Bunker Hill Community College

Bunker Hill Community College Mobile and Tablet Version


July 29, 2019 through September 27, 2019


The Chinese first came to Boston in late 19th century when Chinese laborers migrated east, away from racial persecution in the West after the completion of the transcontinental railroads. The people settled in a residual area in the city when many of the better offs were moving to the outskirts. For decades, due to racial discrimination, the Chinese were restricted in their livelihoods mostly only to running laundries and restaurants. To avoid competition with each other, the shops often had to be located in distant and isolated towns all over New England. For them, Boston’s Chinatown served, once every few months, as a refuge and a connection to “home”. It became, through most of the 20th century, the economic and social fulcrum for the Chinese of the region, and, later, as other immigrants arrived, for most Asians.

In the late 1960s the major threats to the community started when the City claimed blocks for highway construction. In the 1980s, in the name of urban renewal, the City zoned large residential areas for demolition to be replaced by commercial and institutional developments. The community fought back, and arrested some of the plans and diverted the land to the construction of mixed-rent housing for long-time residents.

In recent times, a new threat arises as a new professional class, desiring to live closer to work and play, started moving back into the city.Both property values and rents increased sharply, with the consequent heavy pressure on disposing neighborhood housing in favor of high-cost, high-rise luxury coop buildings. This poses further danger for Chinatown to be able to stay as a viable place for long-time residents and businesses, and continue as the locus of the area’s Asian population.

This project is to emphasize to the community and the public at large the importance of maintaining a home for the Asian Americans in the Northeast. The portraits of the 12 figures and groups were selected from the archives of Chinese Historical Society of New England (CHSNE). They show the continuing presence of people in Chinatown during the past 125 years.

This project became available with assistance provided by Jasmine Lee, (Captions) Prof. Wing-Kai To, Bridgewater State University A New England Foundation for the Arts (NEFA) Creative City Project and in partnership with CHSNE.


Wen-ti Tsen is a painter and public artist. He was born in China, grew up in Europe, before coming to the U.S. to study painting at the School of the Museum of Fine Arts, Boston. Since the mid-1970s, after living and traveling for several years in different countries, he has been engaged in making art that explores cultural connections: with personal paintings and installations, large-scale public art sculptures and working with communities to express social issues in various art forms.WEN-TI TSEN post card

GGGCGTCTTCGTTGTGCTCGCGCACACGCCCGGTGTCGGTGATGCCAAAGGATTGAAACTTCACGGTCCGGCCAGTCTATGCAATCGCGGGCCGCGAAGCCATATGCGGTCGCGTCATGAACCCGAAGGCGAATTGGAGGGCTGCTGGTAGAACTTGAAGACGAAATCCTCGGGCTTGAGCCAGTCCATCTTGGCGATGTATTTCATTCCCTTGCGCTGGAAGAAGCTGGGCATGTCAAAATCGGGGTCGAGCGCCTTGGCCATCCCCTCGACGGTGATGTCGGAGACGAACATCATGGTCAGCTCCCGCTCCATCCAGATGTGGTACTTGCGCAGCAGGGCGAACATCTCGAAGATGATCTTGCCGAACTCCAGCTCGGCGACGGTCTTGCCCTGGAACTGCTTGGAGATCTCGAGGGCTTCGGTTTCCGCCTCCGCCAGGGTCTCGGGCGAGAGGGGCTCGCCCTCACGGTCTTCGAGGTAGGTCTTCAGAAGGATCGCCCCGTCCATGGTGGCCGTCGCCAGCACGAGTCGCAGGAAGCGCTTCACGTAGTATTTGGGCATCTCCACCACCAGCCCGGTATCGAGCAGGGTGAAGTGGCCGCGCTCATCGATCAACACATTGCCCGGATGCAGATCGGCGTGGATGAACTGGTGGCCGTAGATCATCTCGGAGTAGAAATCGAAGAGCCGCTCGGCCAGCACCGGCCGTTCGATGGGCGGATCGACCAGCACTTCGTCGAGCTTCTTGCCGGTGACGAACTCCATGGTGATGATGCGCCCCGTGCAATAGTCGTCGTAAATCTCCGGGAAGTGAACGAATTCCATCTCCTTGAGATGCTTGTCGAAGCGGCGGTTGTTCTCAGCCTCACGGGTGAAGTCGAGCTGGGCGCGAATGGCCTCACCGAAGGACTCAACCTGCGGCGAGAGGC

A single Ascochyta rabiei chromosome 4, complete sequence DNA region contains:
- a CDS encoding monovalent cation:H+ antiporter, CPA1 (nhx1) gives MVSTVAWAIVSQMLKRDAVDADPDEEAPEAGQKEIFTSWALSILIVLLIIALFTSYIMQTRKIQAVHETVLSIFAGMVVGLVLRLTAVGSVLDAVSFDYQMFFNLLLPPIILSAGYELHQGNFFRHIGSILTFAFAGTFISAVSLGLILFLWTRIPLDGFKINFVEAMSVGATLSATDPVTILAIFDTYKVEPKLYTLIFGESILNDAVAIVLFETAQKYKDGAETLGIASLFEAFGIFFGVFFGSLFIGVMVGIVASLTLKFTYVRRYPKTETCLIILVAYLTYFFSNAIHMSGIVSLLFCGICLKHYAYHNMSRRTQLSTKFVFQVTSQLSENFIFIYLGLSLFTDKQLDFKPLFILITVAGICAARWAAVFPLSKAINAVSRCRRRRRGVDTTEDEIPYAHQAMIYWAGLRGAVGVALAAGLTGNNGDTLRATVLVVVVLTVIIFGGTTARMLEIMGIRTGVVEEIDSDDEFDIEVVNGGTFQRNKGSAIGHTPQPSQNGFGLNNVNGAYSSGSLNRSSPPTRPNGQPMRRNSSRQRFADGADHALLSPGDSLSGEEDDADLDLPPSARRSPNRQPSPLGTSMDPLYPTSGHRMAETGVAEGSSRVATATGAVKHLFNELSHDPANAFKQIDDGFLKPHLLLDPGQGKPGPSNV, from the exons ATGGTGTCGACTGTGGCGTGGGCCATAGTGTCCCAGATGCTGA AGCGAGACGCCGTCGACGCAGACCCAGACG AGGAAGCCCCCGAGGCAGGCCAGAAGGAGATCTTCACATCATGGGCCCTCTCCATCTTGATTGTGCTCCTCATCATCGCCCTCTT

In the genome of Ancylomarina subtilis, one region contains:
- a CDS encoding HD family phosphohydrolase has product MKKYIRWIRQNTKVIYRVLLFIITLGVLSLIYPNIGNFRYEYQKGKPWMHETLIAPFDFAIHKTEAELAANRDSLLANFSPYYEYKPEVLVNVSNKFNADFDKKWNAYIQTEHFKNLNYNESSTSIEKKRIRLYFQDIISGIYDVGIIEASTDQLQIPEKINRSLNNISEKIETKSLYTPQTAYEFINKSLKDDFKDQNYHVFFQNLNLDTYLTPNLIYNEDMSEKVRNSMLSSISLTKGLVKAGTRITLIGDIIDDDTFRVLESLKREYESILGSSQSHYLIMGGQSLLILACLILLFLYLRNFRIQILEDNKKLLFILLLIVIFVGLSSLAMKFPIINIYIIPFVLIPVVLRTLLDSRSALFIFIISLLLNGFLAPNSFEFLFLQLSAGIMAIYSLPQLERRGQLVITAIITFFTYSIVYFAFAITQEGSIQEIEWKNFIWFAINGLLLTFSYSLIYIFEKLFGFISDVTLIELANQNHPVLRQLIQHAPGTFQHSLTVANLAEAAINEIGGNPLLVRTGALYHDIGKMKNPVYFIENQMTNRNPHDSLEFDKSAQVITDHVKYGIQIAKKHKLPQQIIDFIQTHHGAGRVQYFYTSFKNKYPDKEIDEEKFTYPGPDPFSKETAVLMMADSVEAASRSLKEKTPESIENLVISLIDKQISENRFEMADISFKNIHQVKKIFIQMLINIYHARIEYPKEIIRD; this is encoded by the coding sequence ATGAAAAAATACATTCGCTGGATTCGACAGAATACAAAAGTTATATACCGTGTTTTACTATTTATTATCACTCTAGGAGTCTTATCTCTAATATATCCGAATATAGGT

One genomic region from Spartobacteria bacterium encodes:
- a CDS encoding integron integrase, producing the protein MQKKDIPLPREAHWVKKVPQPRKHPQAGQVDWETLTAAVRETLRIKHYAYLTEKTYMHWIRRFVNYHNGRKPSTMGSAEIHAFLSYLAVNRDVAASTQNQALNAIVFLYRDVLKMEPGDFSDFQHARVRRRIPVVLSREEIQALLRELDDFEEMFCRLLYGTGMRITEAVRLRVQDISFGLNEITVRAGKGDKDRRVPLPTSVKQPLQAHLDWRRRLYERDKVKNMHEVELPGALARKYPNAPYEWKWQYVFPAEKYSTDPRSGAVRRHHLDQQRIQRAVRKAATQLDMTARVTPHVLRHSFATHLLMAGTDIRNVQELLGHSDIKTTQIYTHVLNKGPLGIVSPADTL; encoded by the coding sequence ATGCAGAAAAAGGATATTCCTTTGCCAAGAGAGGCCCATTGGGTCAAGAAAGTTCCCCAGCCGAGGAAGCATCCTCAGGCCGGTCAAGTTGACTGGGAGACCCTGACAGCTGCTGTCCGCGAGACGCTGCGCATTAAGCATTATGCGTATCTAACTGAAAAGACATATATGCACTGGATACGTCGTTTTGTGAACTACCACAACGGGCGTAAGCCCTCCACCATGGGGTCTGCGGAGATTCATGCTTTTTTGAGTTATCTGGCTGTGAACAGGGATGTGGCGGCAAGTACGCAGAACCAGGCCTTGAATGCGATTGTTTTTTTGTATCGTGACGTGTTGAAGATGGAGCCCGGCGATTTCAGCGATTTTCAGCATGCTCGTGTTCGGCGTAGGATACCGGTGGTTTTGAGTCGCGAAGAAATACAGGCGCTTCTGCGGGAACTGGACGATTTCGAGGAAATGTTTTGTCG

Re-presenting Boston Chinatown as a Place of People was setup as an art project in the streets and public spaces of Boston Chinatown to draw attention to the gentrification and other developments of the last 40 years that continually threaten the historical nature of Chinatown.

The second part of this project was in collecting sets of photo portraits of current people “residents, workers and visitors” posing in front of a backdrop of Harrison Avenue, Chinatown as reproduced from an actual printed postcard of the same location, circa 1910s postcard.

John Munson: Morocco - Returning to the Motherland

August 5, 2019 through October 20, 2019


Photographer John Munson takes us on a journey with his deeply moving images.  In this series of photographs, generations of history, figures of people known and unknown and remembrances of landscapes and city streets converge in a cultural intersection that is both personal and universal. Through the lens of his camera, he sheds light on accurate details of daily life in Moroccan society.  His photographs portray the memories of the child he once was, living with his family. They are also illustrative of a father returning with his own “Americanized” children after nearly thirty years to the native land and rich culture of his heritage.

John Munson

John Munson’s sense of art is shaped by his experience of being the son of a Moroccan mother and an American father.  He seems to perceive in many dimensions at the same time—past and present; history and current moment; lived experience and expectant dream.  What does he see and what does he show us?  Physical space and real place are not only part of his individual memory, but rather illustrate for the viewer a pattern of representations associated with “being” and “identity.”  In other words, the photographs in this exhibit show us, in the most valuable and relevant way, what it means to be alive and complex--to be human.

Munson presents us with an essentially philosophical point of view.  In a world of intertwining identities and cultures, “place” is subject to our own negotiated perception.  As philosopher Merleau-Ponty suggests, “Because we are in the world, we are condemned to meaning.”  Perhaps the greatest function of art is to create new meaning in the world; to re-invent the past in and through the present moment. Hence, the artist is always the one who accentuates the shadows and the margins, showing us the delicateness and essential triumph of the act of remembering. Artists, such as Munson, help us to understand our relationship with the periphery, asking us to reflect on our own reality, and, eventually, to embrace a better understanding of ourselves.

Morocco: Returning to the Motherland

A photographic journey celebrating the places, people and cultural wealth of my childhood.